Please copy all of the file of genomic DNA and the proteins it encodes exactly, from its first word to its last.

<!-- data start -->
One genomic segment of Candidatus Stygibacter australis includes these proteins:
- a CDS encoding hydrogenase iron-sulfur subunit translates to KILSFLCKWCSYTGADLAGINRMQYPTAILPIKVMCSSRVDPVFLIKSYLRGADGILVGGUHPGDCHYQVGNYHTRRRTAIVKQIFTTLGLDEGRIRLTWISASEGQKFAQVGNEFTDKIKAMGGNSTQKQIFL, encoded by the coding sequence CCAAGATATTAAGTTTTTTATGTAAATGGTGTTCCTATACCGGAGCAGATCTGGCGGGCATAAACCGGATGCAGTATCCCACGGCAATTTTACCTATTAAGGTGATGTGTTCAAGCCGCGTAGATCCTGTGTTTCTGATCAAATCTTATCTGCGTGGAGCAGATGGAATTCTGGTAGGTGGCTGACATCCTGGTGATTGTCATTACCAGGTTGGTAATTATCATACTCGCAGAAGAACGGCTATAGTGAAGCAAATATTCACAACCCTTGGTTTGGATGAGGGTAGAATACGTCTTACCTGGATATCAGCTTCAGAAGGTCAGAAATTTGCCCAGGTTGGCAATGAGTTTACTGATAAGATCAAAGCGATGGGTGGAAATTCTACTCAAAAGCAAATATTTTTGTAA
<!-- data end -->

One genomic segment of Candidatus Stygibacter australis includes these proteins:
- a CDS encoding hydrogenase iron-sulfur subunit translates to KILSFLCKWCSYTGADLAGINRMQYPTAILPIKVMCSSRVDPVFLIKSYLRGADGILVGGUHPGDCHYQVGNYHTRRRTAIVKQIFTTLGLDEGRIRLTWISASEGQKFAQVGNEFTDKIKAMGGNSTQKQIFL, encoded by the coding sequence CCAAGATATTAAGTTTTTTATGTAAATGGTGTTCCTATACCGGAGCAGATCTGGCGGGCATAAACCGGATGCAGTATCCCACGGCAATTTTACCTATTAAGGTGATGTGTTCAAGCCGCGTAGATCCTGTGTTTCTGATCAAATCTTATCTGCGTGGAGCAGATGGAATTCTGGTAGGTGGCTGACATCCTGGTGATTGTCATTACCAGGTTGGTAATTATCATACTCGCAGAAGAACGGCTATAGTGAAGCAAATATTCACAACCCTTGGTTTGGATGAGGGTAGAATACGTCTTACCTGGATATCAGCTTCAGAAGGTCAGAAATTTGCCCAGGTTGGCAATGAGTTTACTGATAAGATCAAAGCGATGGGTGGAAATTCTACTCAAAAGCAAATATTTTTGTAA